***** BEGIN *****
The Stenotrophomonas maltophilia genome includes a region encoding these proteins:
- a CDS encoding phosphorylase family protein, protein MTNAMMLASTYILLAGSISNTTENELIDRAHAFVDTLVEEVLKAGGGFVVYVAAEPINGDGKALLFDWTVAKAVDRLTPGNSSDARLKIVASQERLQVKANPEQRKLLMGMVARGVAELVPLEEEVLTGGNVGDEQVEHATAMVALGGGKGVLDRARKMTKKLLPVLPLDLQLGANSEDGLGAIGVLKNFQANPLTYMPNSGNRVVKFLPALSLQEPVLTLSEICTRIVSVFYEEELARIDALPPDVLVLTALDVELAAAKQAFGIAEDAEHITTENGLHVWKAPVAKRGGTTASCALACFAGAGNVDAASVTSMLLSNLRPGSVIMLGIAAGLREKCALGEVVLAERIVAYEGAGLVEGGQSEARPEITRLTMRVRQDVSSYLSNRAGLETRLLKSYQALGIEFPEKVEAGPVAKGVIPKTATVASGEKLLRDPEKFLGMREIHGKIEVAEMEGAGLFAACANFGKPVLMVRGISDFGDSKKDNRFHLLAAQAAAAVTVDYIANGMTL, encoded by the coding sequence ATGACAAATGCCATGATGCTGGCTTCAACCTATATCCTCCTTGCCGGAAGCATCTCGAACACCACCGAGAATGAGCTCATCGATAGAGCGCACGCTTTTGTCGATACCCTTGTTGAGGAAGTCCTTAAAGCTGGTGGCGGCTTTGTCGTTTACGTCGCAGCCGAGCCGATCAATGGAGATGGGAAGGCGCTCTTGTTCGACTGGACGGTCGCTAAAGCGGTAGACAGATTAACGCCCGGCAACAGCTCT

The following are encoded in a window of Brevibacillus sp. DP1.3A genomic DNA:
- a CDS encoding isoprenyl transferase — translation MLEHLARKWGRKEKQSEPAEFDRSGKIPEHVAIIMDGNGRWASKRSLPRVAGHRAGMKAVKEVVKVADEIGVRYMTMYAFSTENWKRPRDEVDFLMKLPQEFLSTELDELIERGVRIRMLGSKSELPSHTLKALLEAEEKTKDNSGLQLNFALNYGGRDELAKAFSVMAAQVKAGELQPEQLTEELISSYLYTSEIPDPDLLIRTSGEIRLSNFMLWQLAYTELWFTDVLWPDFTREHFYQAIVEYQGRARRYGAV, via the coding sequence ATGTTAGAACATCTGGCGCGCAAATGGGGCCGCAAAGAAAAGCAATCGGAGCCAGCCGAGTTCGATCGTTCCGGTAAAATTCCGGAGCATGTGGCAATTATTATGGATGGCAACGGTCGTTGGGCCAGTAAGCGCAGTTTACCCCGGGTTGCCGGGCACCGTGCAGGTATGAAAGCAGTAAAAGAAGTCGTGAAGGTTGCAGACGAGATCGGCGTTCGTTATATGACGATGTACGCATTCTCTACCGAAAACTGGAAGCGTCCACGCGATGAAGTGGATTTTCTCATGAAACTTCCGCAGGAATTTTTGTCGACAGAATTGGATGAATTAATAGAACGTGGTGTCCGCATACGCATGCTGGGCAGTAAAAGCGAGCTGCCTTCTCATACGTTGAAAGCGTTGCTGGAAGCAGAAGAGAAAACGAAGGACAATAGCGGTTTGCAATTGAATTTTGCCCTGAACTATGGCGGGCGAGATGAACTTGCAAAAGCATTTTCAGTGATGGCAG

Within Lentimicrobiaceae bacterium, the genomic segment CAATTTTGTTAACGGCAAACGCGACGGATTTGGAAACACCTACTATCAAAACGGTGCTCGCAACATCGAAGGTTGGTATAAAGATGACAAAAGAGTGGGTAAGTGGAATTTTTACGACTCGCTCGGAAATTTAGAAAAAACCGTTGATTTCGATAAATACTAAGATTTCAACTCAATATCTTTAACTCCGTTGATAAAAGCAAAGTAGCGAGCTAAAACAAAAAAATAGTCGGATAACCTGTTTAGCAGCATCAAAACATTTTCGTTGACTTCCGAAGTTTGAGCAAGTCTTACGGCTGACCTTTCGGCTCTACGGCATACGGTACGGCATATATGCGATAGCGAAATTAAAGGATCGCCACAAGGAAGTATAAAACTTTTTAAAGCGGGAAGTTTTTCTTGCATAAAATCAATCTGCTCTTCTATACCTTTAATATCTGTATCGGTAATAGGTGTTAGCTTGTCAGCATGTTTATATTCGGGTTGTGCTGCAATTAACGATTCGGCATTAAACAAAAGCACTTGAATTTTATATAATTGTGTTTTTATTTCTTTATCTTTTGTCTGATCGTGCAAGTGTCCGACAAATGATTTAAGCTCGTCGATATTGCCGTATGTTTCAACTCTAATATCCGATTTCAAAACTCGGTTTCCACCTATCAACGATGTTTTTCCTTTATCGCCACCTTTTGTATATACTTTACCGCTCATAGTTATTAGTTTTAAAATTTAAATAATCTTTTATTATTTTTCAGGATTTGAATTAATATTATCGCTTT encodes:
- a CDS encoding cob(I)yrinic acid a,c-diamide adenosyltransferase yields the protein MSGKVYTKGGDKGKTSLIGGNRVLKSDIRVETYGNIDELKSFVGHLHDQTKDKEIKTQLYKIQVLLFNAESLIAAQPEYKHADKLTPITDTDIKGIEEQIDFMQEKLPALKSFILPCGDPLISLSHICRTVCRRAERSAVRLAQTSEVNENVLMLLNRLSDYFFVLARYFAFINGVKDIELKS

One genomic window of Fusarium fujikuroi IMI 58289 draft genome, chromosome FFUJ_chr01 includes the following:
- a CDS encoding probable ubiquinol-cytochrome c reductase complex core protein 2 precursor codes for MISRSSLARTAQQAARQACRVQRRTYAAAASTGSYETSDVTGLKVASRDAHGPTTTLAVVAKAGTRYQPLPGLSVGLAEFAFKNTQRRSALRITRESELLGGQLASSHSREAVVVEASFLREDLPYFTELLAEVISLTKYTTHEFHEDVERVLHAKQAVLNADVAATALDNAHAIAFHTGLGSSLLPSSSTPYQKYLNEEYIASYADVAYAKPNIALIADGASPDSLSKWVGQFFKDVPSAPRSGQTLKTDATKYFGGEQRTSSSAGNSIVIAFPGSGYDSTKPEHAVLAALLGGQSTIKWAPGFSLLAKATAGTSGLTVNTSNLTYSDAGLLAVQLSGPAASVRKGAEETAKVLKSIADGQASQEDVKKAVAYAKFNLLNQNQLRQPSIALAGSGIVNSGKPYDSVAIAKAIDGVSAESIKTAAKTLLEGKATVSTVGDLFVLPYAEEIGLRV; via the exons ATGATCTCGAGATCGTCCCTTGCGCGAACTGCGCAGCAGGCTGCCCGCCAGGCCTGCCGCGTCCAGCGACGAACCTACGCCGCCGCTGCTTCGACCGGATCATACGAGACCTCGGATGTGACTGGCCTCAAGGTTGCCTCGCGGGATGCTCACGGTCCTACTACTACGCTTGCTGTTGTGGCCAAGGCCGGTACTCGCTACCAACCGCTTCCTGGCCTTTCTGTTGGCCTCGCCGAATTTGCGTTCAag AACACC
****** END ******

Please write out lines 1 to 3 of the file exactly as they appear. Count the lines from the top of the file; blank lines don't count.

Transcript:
The Stenotrophomonas maltophilia genome includes a region encoding these proteins:
- a CDS encoding phosphorylase family protein, protein MTNAMMLASTYILLAGSISNTTENELIDRAHAFVDTLVEEVLKAGGGFVVYVAAEPINGDGKALLFDWTVAKAVDRLTPGNSSDARLKIVASQERLQVKANPEQRKLLMGMVARGVAELVPLEEEVLTGGNVGDEQVEHATAMVALGGGKGVLDRARKMTKKLLPVLPLDLQLGANSEDGLGAIGVLKNFQANPLTYMPNSGNRVVKFLPALSLQEPVLTLSEICTRIVSVFYEEELARIDALPPDVLVLTALDVELAAAKQAFGIAEDAEHITTENGLHVWKAPVAKRGGTTASCALACFAGAGNVDAASVTSMLLSNLRPGSVIMLGIAAGLREKCALGEVVLAERIVAYEGAGLVEGGQSEARPEITRLTMRVRQDVSSYLSNRAGLETRLLKSYQALGIEFPEKVEAGPVAKGVIPKTATVASGEKLLRDPEKFLGMREIHGKIEVAEMEGAGLFAACANFGKPVLMVRGISDFGDSKKDNRFHLLAAQAAAAVTVDYIANGMTL, encoded by the coding sequence ATGACAAATGCCATGATGCTGGCTTCAACCTATATCCTCCTTGCCGGAAGCATCTCGAACACCACCGAGAATGAGCTCATCGATAGAGCGCACGCTTTTGTCGATACCCTTGTTGAGGAAGTCCTTAAAGCTGGTGGCGGCTTTGTCGTTTACGTCGCAGCCGAGCCGATCAATGGAGATGGGAAGGCGCTCTTGTTCGACTGGACGGTCGCTAAAGCGGTAGACAGATTAACGCCCGGCAACAGCTCT

The following are encoded in a window of Brevibacillus sp. DP1.3A genomic DNA: